The Creator of Martha Stewart and Snoop Dogg’s New Show Explains Why It Works

It's a fun mashup of cultures

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Martha Stewart and Snoop Dogg go together like peanut butter and jelly, like milk and cookies, like chips and salsa, like a burger and fries. Basically, they're the duo we need in these dark and trying times.

Their new show, Martha & Snoop's Potluck Dinner Party, premiered on VH1 to 2.3 million viewers and was the top premiere for a new cable unscripted franchise this year.

A combination of cooking show and family dinner, Stewart casually explains her cooking techniques while Dogg explains pop culture terminology. Each of them create their own spin on a dish with help from celebrity friends, with much gabbing and drinking in between. Everyone gathers at the end of the episode to taste their creations and play some sort of game around the table.

On paper, it makes very little sense that this duo has come together to create VH1 magic. But friendships don't always exist on paper, and sometimes you have to take a bigger risk than you realize.

SallyAnn Salsano, the creator of the show and the founder/CEO of 495 Productions, followed her creative senses to come up with the concept.

"I watch a ton of food shows, and I love pop culture," Salsano told Adweek. "I wanted to make the next version of those. So, I met with Chris McCarthy to figure out how to do this in a different way."

Salsano has created hit reality shows before, such as Jersey Shore, Party Down South and Blue Collar Millionaires, among many others, but Martha & Snoop's Potluck Dinner Party has been one of the smoothest sucesses.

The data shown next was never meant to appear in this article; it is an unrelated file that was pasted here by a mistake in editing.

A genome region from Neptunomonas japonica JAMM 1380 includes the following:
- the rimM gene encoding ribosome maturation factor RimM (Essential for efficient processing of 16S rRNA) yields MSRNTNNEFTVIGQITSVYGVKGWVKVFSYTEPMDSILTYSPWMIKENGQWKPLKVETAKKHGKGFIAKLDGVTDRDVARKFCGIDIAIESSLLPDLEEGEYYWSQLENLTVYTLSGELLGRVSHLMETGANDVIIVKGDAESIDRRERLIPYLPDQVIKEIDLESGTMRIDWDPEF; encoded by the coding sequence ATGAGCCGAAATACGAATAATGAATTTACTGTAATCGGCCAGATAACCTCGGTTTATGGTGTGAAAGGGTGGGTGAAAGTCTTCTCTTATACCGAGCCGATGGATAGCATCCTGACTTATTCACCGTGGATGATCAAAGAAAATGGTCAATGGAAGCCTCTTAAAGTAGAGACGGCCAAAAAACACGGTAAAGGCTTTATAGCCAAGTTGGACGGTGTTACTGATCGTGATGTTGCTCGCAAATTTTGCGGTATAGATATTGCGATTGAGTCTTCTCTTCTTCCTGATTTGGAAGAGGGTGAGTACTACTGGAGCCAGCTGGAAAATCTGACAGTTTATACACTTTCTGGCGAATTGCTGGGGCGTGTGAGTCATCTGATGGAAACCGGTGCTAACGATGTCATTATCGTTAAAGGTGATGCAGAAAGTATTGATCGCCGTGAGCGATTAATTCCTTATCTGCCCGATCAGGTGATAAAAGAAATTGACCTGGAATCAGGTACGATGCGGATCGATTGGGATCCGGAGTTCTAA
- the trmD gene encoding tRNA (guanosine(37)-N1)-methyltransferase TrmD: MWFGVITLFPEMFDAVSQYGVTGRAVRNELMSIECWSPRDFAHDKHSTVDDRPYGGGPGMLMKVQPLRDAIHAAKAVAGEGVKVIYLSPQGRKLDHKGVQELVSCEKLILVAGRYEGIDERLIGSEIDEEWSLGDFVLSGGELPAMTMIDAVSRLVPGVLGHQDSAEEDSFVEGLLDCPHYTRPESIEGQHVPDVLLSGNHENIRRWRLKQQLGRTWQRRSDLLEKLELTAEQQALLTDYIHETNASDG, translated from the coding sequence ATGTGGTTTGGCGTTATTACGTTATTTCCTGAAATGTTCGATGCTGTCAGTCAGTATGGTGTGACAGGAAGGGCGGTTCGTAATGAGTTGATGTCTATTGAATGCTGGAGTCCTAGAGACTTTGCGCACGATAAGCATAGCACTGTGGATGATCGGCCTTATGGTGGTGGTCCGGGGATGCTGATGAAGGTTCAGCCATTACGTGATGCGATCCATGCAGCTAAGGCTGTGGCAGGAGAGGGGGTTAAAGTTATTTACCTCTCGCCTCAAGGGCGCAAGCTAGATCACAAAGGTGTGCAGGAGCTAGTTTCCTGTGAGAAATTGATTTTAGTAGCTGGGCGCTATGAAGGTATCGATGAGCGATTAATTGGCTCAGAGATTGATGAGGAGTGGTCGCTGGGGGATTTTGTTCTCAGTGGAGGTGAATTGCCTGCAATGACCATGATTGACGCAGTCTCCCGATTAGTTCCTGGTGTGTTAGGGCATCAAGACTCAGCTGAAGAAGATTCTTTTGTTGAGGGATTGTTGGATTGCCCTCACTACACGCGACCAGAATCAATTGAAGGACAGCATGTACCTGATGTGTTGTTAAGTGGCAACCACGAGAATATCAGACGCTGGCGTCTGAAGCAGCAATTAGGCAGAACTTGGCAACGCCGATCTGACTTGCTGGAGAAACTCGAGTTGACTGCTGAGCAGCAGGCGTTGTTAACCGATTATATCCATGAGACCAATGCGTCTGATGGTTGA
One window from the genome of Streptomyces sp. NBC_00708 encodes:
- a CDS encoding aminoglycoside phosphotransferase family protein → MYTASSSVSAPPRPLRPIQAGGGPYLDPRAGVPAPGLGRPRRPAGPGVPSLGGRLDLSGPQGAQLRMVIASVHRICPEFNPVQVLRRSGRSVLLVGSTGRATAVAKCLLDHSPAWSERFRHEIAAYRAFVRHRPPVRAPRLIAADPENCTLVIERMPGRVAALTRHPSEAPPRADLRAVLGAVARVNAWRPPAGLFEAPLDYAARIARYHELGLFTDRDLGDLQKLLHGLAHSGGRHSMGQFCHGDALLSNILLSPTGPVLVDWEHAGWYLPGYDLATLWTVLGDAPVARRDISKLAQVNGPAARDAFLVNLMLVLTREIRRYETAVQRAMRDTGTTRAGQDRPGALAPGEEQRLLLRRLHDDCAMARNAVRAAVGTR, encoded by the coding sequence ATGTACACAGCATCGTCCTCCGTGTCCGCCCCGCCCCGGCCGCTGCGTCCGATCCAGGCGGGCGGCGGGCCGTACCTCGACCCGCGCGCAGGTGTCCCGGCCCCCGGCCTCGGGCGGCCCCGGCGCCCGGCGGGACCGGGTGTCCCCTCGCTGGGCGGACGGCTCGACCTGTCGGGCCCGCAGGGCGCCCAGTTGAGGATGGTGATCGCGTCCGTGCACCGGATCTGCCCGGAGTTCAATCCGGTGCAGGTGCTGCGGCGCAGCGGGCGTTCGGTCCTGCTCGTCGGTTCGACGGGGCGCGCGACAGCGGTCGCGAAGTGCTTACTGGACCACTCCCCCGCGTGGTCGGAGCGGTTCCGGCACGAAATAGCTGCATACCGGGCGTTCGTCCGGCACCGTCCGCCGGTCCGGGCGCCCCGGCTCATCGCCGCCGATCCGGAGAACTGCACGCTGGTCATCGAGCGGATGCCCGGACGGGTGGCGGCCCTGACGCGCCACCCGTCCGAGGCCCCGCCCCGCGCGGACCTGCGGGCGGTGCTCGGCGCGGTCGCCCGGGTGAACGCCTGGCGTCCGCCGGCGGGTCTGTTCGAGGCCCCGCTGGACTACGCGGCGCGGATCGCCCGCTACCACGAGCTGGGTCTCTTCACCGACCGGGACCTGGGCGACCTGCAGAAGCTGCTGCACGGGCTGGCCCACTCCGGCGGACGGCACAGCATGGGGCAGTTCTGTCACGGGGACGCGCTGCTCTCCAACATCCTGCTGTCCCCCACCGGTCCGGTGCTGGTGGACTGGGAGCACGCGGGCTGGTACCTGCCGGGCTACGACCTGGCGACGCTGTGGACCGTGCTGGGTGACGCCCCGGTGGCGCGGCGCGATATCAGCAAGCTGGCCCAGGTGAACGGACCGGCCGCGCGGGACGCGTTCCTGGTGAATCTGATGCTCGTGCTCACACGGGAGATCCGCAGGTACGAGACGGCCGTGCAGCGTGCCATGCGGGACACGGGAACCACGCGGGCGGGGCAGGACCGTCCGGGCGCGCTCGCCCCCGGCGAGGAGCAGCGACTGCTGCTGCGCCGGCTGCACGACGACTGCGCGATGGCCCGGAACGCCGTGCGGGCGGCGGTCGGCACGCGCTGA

"Martha and Snoop genuinely know each other," she said. "It wasn't like one of those crazy Hollywood random pairings where they just throw people together. They were each looking out for the other side, like a unified front."

"Originally, we'd just thought of a crazy celeb cooking show, but once their names came up, there was no coming back," she said.

Obviously, this show debuted at a somewhat divided moment in the United States. It wasn't the show's intention to give a sense of inclusiveness to a torn nation, though Salsano jokes that she "shouldn't get a Peabody or anything, but it actually came at a perfect time with a real message underneath it."

On the surface, the show is a fun mashup of cultures and personalities. Which is exactly what America needs to see right now: two people who, at first glance, may not have much in common but who can come together over commonalities like food and music.

Politics aside, that's a powerful image.

"They have the same interests, and they like each other," she said. "We have to start looking at people differently, accepting who they are, and moving on."

While viewers who tune in and live-tweet with the show ("They're always like 'What, Martha?! And Snoop?!"), advertisers have also shown big interest in the series. In fact, it's completely sold out for sponsorship through 2016.

"We've never had more requests for a show," said Salsano. "It appeals to everybody."

"If you think about it, everyone likes to have a meal together or to host a party and introduce one group of friends to a different group," she explained. "In the end, that's what a dinner party should be."

It's an unexpected show of delights. What comes across on air is a true friendship and two people just having fun in the kitchen together. While their guests are sometimes surprised by Dogg's cooking abilities, it's just as surprising to discover the kinds of celebrities who've been following Stewart for years.

This week's episode is appropriately Thanksgiving-themed, and as 2 Chainz is carving into the turkey, he explains that people "don't even understand how big of a deal this is" to be eating a turkey prepared by Martha Stewart herself.

"The underlying message behind the show, even down to the set design, is the feeling of, 'this is how I roll, this is how you roll, and now we roll together.'"

@samimain Sami Main is social editor for Adweek, where she posts Adweek content onto social platforms and looks for creative ways to communicate what's new.